SpaceX has garnered more media coverage and attention from Congress than its competitors. And because SpaceX is the first commercial transportation provider to reach the launch pad, it has the distinction of making history.
"We didn't ask for that role, but we do take it very seriously," Shotwell said.
It's not a crucial event for just SpaceX and NASA.
"We believe that it is important for a number of reasons," Sirangelo said. "We have satellites that are manifested to fly with SpaceX rockets in the future. Proving their cargo capacity is really good for us and the country. This is an industry that needs to be made up of multiple providers. We wish them well and I hope they are successful."
SpaceX, Sierra Nevada and other companies are waiting with NASA to see how much funding the space agency will receive for payment to commercial space developers next year.
The White House requested $830 million for the commercial crew program in fiscal year 2013, which begins Oct. 1. The House and Senate appropriations committees proposed bills calling for $500 million and $525 million.
NASA officials warn such a funding level would delay the start of crew transportation services beyond 2017, the agency's current prediction.
Some lawmakers have argued NASA is shortchanging the agency's exploration efforts, which center on a mammoth heavy-lifting rocket and government-owned crew capsule, in favor of commercial programs.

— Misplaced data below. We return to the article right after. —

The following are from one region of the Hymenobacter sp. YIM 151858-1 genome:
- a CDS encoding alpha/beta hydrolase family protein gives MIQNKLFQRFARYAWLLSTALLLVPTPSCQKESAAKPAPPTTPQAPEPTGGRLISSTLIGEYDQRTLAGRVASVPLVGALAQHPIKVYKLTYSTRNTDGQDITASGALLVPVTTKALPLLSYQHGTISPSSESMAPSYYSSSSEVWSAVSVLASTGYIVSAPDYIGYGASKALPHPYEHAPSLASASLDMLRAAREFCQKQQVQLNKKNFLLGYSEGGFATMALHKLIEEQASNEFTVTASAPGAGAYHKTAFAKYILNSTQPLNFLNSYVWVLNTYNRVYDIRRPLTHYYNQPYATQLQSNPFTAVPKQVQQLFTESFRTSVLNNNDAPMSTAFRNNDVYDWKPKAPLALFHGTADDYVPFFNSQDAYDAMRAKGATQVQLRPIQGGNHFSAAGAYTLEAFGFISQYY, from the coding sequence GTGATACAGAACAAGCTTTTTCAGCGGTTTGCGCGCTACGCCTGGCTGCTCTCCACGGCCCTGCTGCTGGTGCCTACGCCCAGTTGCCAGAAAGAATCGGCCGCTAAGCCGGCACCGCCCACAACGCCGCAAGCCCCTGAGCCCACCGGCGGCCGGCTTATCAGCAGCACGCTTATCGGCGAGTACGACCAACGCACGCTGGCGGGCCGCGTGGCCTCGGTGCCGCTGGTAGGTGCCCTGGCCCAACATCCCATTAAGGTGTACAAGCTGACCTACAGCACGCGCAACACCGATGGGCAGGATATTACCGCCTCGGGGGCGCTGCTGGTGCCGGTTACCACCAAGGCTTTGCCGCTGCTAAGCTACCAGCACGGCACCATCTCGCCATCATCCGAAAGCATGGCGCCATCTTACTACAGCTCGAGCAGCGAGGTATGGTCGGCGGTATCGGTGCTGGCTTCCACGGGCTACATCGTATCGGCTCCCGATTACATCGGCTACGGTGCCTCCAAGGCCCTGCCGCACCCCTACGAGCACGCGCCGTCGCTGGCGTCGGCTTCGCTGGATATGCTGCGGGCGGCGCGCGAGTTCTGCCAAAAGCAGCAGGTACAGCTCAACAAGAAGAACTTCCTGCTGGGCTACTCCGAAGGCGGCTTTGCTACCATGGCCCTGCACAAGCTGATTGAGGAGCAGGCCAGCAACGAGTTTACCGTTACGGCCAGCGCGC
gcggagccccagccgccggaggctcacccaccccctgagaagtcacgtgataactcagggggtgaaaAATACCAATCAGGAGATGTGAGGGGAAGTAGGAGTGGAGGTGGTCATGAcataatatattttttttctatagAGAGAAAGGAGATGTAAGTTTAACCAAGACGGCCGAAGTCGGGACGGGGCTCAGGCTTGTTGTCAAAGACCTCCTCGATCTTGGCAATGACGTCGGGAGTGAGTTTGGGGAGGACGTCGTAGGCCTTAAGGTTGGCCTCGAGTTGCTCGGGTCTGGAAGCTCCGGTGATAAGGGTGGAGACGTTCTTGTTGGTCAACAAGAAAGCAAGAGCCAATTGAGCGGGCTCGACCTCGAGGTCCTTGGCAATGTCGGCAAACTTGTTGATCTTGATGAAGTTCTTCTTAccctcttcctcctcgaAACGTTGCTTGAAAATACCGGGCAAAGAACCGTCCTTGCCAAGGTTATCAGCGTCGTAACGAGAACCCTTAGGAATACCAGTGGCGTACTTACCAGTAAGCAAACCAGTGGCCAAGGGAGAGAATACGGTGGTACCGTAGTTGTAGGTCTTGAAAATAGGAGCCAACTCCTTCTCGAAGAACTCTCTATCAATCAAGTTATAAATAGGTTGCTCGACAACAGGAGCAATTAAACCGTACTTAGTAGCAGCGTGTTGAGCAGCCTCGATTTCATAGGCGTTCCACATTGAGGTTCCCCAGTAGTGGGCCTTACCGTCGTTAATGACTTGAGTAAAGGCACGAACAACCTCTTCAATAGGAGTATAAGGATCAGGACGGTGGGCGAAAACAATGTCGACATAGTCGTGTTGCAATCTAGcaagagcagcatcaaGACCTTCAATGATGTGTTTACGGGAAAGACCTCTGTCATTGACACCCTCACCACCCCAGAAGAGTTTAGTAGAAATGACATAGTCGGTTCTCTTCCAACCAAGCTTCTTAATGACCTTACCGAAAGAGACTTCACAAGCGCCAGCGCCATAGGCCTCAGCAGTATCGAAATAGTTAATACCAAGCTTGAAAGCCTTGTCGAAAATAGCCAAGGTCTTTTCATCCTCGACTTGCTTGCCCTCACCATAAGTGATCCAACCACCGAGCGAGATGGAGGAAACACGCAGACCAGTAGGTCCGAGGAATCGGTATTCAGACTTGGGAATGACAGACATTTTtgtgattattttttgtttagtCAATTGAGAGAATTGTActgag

In addition to appropriating less money than NASA would like, the House budget bill would direct NASA to immediately select a single provider for commercial crew transportation services. NASA officials prefer to wait to make a choice until all companies mature their designs, complete some of their testing, and offer a clearer picture of which partners have the best chance of meeting cost and schedule targets.
Elon Musk, SpaceX's founder, CEO and chief designer, said it would be a mistake for the Dragon test flight to have a bearing on the debate in Congress.
"There's no question there will be some people who put too much weight on this flight because it is explicitly a test flight, and indeed, we may not succeed in getting all the way to the space station," Musk said. "I think it would be a mistake to put too much weight on this flight."
The next Falcon 9 rocket is already at Cape Canaveral, and its Dragon payload will arrive this summer for liftoff in the fall. Another space station cargo flight could launch by the end of 2012.
"Commercial space will be fine regardless of what happens tomorrow," Shotwell said Friday. "And we'll be back."
If Saturday's flight succeeds in reaching the space station and meeting all of its test goals, the next Falcon 9 launch will fulfill the first of SpaceX's 12 operational cargo missions under a $1.6 billion contract. In the event Dragon falls short, the next vehicle would assume a role as another test flight.
"I don't think, if this mission doesn't get all the way there, that it should be taken as a verdict on commercial crew transport," Musk said. "That wouldn't be right, although there will be some people who will try to do that."